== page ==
| V | 1 / 2 F 1 | V | 1 / 2 ϕ = λ 0 | V | 1 / 2 F 1 | V | 1 / 2 | V | 1 / 2 ψ = λ 0 α 1 | V | 1 / 2 ( R 0 ( α ) F 0 ) | V | ψ + O ( | α | ϵ ) = λ 0 α 1 | V | 1 / 2 λ 0 1 ( ψ + α R 0 ( α ) ψ ψ ) + O ( | α | ϵ ) = | V | 1 / 2 R 0 ( α ) ψ + O ( | α | ϵ ) .

It follows

ϕ , | V | 1 / 2 F 1 | V | 1 / 2 ϕ = lim α 0 | V | 1 / 2 ϕ , R 0 ( α ) ψ = F 0 | V | 1 / 2 ϕ , ψ = ψ 2 0 .

So, μ ( α ) = λ 0 1 + c 1 α + o ( | α | 1 + ϵ ) with c 1 = F 0 | V | 1 2 ϕ 2 . By the Proposition 2.2, one has μ ( e 1 ( λ ) ) = λ 1 . It follows

λ 1 = λ 0 1 + c 1 e 1 ( λ ) + O ( | e 1 ( λ ) | 1 + ϵ ) .

Since λ 1 = λ 0 1 λ 0 2 ( λ λ 0 ) + O ( | λ λ 0 | 2 ) , we can get the leading term of e 1 ( λ ) is c ( λ λ 0 ) with c = ( λ 0 F 0 | V | 1 2 ϕ ) 2 .

(b) If ν 0 = 1 , then

K ( α ) = K ( 0 ) + α ln α | V | 1 / 2 G 1 , 0 π 1 | V | 1 / 2 + O ( α ) .

By Lemma 3.7, one has

ϕ , | V | 1 / 2 G 1 , 0 π 1 | V | 1 / 2 ϕ 0 .

Then we have

μ ( α ) = λ 0 1 + c 1 α ln α + o ( α )

with c 1 = ϕ , | V | 1 / 2 G 1 , 0 π 1 | V | 1 / 2 ϕ . As in (a), using μ ( e 1 ( λ ) ) = λ 1 and

λ 1 = λ 0 1 λ 0 2 ( λ λ 0 ) + O ( | λ λ 0 | 2 ) ,

one has λ 2 ( λ λ 0 ) + O ( | λ λ 0 | 2 ) = c e 1 ( λ ) ln e 1 ( λ ) + o ( e 1 ( λ ) ) . To get the leading term of e 1 ( λ ) , we can suppose that e 1 ( λ ) = ( λ λ 0 ) f ( λ ) . Then, by comparing the leading term, we can get f ( λ ) = 1 / ln ( λ λ 0 ) . It follows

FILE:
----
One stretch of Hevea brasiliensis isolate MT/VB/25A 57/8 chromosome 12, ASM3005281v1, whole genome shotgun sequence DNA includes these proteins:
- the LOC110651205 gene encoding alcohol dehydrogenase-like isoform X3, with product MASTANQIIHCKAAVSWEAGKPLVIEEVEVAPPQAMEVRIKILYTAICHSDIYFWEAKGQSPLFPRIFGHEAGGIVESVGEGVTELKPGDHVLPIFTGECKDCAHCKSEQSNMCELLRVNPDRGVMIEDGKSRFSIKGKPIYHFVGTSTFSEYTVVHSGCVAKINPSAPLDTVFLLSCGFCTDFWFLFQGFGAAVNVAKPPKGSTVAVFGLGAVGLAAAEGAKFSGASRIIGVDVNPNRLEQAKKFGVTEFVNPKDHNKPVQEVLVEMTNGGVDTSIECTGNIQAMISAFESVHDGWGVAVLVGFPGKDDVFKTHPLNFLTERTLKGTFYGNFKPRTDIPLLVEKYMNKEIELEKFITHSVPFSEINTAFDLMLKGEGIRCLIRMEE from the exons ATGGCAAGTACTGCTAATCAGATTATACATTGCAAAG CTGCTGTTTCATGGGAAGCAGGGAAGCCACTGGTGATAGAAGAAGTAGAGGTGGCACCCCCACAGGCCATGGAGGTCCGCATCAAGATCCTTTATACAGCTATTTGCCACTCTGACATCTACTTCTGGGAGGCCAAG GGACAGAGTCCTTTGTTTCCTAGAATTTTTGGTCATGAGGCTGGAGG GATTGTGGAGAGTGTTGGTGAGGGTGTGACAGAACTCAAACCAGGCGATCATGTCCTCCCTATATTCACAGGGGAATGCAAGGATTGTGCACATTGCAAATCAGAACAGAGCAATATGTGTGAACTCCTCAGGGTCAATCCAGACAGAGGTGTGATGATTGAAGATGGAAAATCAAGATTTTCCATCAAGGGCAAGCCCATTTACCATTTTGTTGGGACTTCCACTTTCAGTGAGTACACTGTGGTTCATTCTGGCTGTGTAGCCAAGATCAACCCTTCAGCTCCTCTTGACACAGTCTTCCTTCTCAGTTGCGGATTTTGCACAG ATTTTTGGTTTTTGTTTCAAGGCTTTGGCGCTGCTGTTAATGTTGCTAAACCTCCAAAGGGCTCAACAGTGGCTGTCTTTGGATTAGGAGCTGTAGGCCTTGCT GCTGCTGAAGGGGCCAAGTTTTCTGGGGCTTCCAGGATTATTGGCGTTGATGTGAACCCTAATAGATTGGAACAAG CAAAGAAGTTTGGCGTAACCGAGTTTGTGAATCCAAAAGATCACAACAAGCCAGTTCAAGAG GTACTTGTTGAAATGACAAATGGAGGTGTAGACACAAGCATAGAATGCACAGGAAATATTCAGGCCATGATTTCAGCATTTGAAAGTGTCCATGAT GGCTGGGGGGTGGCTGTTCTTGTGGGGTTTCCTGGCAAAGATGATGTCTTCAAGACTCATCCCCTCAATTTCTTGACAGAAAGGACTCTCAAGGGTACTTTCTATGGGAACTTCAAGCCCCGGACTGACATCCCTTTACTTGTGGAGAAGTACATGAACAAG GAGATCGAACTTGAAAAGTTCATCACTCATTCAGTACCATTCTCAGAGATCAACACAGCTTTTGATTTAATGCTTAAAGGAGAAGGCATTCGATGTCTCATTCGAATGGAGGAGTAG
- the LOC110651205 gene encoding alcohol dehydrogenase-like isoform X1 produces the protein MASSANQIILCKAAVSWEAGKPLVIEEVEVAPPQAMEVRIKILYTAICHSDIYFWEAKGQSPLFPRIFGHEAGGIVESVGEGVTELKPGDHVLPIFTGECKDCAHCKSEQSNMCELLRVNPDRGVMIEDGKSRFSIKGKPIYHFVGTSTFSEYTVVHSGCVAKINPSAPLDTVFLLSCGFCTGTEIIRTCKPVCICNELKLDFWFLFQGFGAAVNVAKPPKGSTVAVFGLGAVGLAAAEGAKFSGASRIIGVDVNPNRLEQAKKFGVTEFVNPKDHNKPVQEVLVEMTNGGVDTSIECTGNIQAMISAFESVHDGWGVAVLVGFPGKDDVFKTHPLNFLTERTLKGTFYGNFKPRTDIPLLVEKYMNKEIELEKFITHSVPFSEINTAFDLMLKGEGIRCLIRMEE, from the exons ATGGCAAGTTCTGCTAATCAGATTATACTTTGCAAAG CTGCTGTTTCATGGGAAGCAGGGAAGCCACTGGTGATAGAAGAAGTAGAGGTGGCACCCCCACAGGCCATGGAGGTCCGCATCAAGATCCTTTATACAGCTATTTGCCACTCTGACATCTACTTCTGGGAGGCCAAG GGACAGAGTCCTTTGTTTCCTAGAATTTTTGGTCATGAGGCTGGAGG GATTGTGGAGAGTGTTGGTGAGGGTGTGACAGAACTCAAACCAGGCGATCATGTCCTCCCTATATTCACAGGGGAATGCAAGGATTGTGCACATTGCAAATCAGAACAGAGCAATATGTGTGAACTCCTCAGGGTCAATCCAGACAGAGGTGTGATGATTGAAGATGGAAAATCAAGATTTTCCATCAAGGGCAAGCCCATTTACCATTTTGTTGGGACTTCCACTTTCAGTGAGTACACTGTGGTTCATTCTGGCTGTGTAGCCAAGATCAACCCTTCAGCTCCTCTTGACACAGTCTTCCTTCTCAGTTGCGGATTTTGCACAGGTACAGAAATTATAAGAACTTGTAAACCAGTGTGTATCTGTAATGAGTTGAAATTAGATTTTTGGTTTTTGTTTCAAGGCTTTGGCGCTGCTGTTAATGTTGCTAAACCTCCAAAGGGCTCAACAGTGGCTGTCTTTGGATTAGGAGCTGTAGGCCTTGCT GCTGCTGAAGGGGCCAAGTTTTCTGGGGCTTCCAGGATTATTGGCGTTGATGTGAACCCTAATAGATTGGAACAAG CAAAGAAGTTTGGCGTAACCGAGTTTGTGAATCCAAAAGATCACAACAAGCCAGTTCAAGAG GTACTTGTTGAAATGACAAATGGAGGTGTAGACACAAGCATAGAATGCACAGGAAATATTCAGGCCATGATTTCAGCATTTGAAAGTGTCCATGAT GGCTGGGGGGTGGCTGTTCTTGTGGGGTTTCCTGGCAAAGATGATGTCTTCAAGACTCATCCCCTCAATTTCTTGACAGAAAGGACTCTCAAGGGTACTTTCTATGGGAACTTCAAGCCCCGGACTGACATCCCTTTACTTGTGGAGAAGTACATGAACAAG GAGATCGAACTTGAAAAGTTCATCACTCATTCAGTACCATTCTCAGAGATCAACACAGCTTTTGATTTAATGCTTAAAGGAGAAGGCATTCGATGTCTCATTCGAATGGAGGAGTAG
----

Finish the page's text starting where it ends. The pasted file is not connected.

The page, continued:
e 1 ( λ ) = c λ λ 0 ln ( λ λ 0 ) + o ( λ λ 0 ln ( λ λ 0 ) )

with c = λ 0 2 ϕ , | V | 1 / 2 G 1 , 0 π 1 | V | 1 / 2 ϕ 1 .

(c) If ν 0 < 1 , one has

K ( α ) = K ( 0 ) + 0 < ν 1 α ν | V | 1 / 2 G ν , 0 π ν | V | 1 / 2 + O ( | α | ) .

By Lemma 3.7, we know that ϕ , | V | 1 / 2 G ν 0 , 0 π ν 0 | V | 1 / 2 ϕ 1 0 . Using the same argument as before, we can conclude

μ ( α ) = λ 0 1 + c 1 α ν 0 + o ( | α | ν 0 )

with c 1 = ϕ , | V | 1 / 2 G ν 0 , 0 π ν 0 | V | 1 / 2 ϕ . As above, we can get that

e 1 ( λ ) = c ( λ λ 0 ) 1 ν 0 + o ( ( λ λ 0 ) 1 ν 0 )

with c = λ 0 2 ϕ , | V | 1 / 2 G ν 0 , 0 π ν 0 | V | 1 / 2 ϕ 1 . □

Competing interests

The authors declare that they have no competing interests.

Authors’ contributions

Both authors contributed equally to the manuscript and read and approved the final manuscript.

Acknowledgements

This research is supported by the Natural Science Foundation of China (11101127,11271110) and the Natural Science Foundation of Educational Department of Henan Province (2011B110014).